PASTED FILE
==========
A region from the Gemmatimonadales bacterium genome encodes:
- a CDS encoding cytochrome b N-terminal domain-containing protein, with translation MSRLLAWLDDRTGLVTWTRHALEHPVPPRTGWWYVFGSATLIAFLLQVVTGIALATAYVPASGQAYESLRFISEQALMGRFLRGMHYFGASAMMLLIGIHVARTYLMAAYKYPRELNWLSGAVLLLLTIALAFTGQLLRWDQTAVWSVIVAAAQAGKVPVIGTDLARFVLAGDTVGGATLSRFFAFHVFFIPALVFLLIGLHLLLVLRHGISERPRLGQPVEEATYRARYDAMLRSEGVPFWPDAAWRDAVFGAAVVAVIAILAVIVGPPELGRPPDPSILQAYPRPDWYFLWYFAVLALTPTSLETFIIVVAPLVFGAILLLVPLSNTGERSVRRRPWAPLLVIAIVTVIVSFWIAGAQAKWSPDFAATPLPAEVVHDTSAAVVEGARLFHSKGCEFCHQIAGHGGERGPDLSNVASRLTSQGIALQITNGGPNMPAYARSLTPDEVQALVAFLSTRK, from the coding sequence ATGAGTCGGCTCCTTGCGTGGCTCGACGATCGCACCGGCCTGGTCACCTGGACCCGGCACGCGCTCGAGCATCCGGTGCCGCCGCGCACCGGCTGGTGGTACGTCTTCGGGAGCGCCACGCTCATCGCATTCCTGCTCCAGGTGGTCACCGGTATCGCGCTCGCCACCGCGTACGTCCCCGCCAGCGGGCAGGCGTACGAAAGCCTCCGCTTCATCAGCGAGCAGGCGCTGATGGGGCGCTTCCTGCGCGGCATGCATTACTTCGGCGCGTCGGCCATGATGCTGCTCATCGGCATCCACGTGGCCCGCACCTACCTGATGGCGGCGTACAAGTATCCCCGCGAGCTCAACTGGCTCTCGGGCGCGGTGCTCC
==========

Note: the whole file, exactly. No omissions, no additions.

A region from the Gemmatimonadales bacterium genome encodes:
- a CDS encoding cytochrome b N-terminal domain-containing protein, with translation MSRLLAWLDDRTGLVTWTRHALEHPVPPRTGWWYVFGSATLIAFLLQVVTGIALATAYVPASGQAYESLRFISEQALMGRFLRGMHYFGASAMMLLIGIHVARTYLMAAYKYPRELNWLSGAVLLLLTIALAFTGQLLRWDQTAVWSVIVAAAQAGKVPVIGTDLARFVLAGDTVGGATLSRFFAFHVFFIPALVFLLIGLHLLLVLRHGISERPRLGQPVEEATYRARYDAMLRSEGVPFWPDAAWRDAVFGAAVVAVIAILAVIVGPPELGRPPDPSILQAYPRPDWYFLWYFAVLALTPTSLETFIIVVAPLVFGAILLLVPLSNTGERSVRRRPWAPLLVIAIVTVIVSFWIAGAQAKWSPDFAATPLPAEVVHDTSAAVVEGARLFHSKGCEFCHQIAGHGGERGPDLSNVASRLTSQGIALQITNGGPNMPAYARSLTPDEVQALVAFLSTRK, from the coding sequence ATGAGTCGGCTCCTTGCGTGGCTCGACGATCGCACCGGCCTGGTCACCTGGACCCGGCACGCGCTCGAGCATCCGGTGCCGCCGCGCACCGGCTGGTGGTACGTCTTCGGGAGCGCCACGCTCATCGCATTCCTGCTCCAGGTGGTCACCGGTATCGCGCTCGCCACCGCGTACGTCCCCGCCAGCGGGCAGGCGTACGAAAGCCTCCGCTTCATCAGCGAGCAGGCGCTGATGGGGCGCTTCCTGCGCGGCATGCATTACTTCGGCGCGTCGGCCATGATGCTGCTCATCGGCATCCACGTGGCCCGCACCTACCTGATGGCGGCGTACAAGTATCCCCGCGAGCTCAACTGGCTCTCGGGCGCGGTGCTCC